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AURI invests in new positions, science and technology to respond to growing demand

by Jonathan Eisenthal

More than ever before, Minnesotans need the unique suite of services AURI offers. Thanks to an additional $150,000 in funding from the Minnesota Legislature, AURI has been able to increase its personnel to nine-and-a-half science and engineering positions. Bonding approved by the legislature will also allow AURI to purchase equipment and technology necessary for handling the higher demand for services.

“The thing that differentiates AURI from other organizations in the state is the research support we supply to clients and innovators across the state,” says Rod Larkins, senior director of science & technology at AURI. “Over the last four years, the technical capacity at AURI has increased from five people to nine positions to better meet the technical demands from Minnesota’s entrepreneurs. We have added a microbiologist, 1.5 food scientist positions, a full-time engineer, and a half-time chemical engineer.”

AURI has facilities and personnel located in Crookston, Marshall, Waseca and the Twin Cities. These include:

  • A full-time microbiologist in Crookston,
  • A half-time technician, a full-time materials scientist, and a full-time engineer in Waseca,
  • A full-time meat scientist who also does food science, a half-time chemical engineer, a food scientist—devoting half time to food science and the other half to analytical work on food and food products, and a full-time analytical chemist, who also performs organic chemistry tasks.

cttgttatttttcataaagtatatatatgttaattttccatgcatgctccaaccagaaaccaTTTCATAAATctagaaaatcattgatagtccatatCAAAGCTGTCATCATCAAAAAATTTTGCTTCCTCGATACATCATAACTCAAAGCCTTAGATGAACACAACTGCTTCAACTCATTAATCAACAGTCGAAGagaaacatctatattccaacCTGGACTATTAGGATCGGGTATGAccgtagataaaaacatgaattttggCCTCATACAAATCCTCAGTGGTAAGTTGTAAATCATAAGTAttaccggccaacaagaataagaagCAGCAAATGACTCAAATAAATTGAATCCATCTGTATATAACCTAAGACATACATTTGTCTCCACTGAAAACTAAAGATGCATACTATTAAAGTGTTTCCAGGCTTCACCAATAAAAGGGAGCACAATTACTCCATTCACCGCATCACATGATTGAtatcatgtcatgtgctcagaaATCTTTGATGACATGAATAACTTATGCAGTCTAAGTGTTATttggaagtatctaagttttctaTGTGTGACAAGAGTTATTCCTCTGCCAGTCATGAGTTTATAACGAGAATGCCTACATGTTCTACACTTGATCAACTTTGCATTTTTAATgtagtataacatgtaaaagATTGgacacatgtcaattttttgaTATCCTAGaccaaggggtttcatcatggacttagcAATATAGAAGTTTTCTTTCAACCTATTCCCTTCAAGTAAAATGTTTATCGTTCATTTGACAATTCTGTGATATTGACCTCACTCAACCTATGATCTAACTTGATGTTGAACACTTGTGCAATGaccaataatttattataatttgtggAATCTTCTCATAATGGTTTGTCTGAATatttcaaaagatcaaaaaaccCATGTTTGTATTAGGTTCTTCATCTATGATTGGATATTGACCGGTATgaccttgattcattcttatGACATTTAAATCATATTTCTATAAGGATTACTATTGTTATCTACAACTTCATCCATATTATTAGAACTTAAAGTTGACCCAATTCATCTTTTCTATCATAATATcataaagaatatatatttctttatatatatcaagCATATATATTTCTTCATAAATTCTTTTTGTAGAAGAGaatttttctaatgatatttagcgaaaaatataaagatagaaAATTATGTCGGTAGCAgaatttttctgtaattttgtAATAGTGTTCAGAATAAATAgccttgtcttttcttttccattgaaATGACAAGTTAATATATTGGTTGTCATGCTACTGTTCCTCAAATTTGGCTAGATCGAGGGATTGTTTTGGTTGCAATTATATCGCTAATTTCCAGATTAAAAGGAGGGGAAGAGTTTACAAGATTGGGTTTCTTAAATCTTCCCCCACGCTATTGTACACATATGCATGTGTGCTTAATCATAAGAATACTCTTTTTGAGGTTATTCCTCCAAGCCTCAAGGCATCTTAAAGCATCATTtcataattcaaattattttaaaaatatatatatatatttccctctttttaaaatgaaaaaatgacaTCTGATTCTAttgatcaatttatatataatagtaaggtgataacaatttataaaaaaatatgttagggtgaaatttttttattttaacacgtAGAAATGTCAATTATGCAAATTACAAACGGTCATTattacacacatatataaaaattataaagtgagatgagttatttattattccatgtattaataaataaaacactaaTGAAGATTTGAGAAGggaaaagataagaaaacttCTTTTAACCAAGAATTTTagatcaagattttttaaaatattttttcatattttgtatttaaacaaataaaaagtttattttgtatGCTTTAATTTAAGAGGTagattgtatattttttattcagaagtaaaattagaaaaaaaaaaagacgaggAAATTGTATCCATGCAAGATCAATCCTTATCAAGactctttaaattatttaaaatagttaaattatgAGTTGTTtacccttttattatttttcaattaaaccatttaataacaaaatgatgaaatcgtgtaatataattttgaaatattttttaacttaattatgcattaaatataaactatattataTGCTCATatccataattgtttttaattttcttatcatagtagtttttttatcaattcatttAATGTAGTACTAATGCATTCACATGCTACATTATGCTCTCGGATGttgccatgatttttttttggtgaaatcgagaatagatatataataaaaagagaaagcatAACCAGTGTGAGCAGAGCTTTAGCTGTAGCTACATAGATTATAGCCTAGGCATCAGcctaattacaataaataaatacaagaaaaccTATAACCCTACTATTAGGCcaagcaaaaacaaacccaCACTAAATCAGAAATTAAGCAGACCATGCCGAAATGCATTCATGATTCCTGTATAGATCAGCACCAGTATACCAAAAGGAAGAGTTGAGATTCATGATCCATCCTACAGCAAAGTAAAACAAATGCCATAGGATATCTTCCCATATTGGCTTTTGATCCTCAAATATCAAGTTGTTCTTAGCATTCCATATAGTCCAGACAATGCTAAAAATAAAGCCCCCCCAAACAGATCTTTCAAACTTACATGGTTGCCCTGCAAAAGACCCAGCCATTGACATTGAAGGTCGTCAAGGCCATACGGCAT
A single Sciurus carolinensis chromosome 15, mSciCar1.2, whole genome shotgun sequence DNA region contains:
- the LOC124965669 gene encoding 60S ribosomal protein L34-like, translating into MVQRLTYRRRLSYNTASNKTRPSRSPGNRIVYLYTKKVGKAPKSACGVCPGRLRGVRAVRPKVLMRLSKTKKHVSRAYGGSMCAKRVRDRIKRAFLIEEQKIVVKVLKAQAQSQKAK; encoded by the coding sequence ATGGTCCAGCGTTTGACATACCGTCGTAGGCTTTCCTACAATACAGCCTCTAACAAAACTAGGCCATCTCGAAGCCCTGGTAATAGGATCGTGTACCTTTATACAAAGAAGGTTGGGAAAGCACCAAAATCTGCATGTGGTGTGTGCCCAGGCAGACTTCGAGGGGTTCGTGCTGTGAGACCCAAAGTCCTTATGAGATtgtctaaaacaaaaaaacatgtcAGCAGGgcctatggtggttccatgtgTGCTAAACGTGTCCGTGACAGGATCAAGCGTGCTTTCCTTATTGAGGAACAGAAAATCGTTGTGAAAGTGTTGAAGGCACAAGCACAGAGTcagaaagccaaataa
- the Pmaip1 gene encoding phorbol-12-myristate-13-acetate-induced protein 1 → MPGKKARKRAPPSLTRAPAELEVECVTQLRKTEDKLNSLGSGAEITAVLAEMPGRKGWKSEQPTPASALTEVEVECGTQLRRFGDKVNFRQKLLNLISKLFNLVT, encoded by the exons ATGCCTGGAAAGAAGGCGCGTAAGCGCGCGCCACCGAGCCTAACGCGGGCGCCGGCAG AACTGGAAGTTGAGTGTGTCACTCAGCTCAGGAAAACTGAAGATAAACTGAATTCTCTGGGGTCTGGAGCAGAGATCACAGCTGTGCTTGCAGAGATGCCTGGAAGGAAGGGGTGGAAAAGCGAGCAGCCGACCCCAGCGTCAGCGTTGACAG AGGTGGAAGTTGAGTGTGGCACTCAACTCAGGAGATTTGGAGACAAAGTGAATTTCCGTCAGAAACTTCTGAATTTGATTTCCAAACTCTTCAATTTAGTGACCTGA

• A full-time food scientist in the Twin Cities who works in various food labs
    and commercial kitchens, to offer on-site consultation

“It gives you a sense for how versatile our staff is—with a small group we are covering a range of technical services.” says AURI executive director Shannon Schlecht. “The expansion of our staff is a response to a surge in demand: local food entrepreneurs and the local food movement are moving full speed ahead in Minnesota. We also brought back an engineer after several years to bring a different perspective to problem solving to better serve
our clients.”

State bonding will help AURI make investments in capital equipment, potentially including new drying technology at Waseca, and safety/security upgrades for Marshall’s entrepreneur-in-residence program, as well as food sensory capabilities.

Increasing the efficiency of the services AURI offers is a big part of these investments, according to Larkins.

“We will be adding a developmental kitchen to provide new commercialization opportunities for our food clients,” Larkins says. “It will help food entrepreneurs explore and fine tune their recipes and bring their products to market sooner and with higher potential for success.”

On the project side of the equation, Ashley Harguth, previously engaged in communications for AURI, now shepherds incoming projects, helping entrepreneurs and innovators understand what information is necessary to determine which AURI services will best suit their project’s needs.

With the legislative support, AURI has also been able to further themed convening sessions, which have been a great hit across many different segments of the food and agriculture industries of Minnesota. Seminars about “Proteins, plant and animal,” “Bio-based Materials,” as well as a larger New Uses Innovation Forum were among 17 Innovation Networking events held this year that provided information and networking assistance to over 400 participants to advance innovative ideas.

In addition, AURI launched its Ag Innovation Partnership program in March. A novel approach, it reverses the usual model of companies going to AURI requesting services and instead AURI requests companies to propose development-worthy ideas to leverage their business resources with AURI’s unique knowledge and capabilities to help accelerate
those ideas.